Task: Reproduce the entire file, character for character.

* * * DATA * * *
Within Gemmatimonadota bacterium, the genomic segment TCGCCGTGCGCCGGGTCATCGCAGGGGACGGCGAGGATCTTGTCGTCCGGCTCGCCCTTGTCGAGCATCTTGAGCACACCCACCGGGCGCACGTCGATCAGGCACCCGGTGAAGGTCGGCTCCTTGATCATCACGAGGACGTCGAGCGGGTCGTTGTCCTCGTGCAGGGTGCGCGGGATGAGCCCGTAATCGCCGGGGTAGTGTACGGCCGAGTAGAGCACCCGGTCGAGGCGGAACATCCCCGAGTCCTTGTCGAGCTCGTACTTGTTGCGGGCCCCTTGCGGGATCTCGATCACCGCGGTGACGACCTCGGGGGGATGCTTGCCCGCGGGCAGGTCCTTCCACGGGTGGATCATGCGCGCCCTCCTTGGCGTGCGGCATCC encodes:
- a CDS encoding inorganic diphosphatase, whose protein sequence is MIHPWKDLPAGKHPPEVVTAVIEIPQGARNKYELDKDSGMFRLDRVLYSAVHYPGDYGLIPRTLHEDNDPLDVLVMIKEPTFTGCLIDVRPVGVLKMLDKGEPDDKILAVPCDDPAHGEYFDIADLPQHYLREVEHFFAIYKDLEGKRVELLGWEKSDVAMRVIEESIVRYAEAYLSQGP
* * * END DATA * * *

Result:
Within Gemmatimonadota bacterium, the genomic segment TCGCCGTGCGCCGGGTCATCGCAGGGGACGGCGAGGATCTTGTCGTCCGGCTCGCCCTTGTCGAGCATCTTGAGCACACCCACCGGGCGCACGTCGATCAGGCACCCGGTGAAGGTCGGCTCCTTGATCATCACGAGGACGTCGAGCGGGTCGTTGTCCTCGTGCAGGGTGCGCGGGATGAGCCCGTAATCGCCGGGGTAGTGTACGGCCGAGTAGAGCACCCGGTCGAGGCGGAACATCCCCGAGTCCTTGTCGAGCTCGTACTTGTTGCGGGCCCCTTGCGGGATCTCGATCACCGCGGTGACGACCTCGGGGGGATGCTTGCCCGCGGGCAGGTCCTTCCACGGGTGGATCATGCGCGCCCTCCTTGGCGTGCGGCATCC encodes:
- a CDS encoding inorganic diphosphatase, whose protein sequence is MIHPWKDLPAGKHPPEVVTAVIEIPQGARNKYELDKDSGMFRLDRVLYSAVHYPGDYGLIPRTLHEDNDPLDVLVMIKEPTFTGCLIDVRPVGVLKMLDKGEPDDKILAVPCDDPAHGEYFDIADLPQHYLREVEHFFAIYKDLEGKRVELLGWEKSDVAMRVIEESIVRYAEAYLSQGP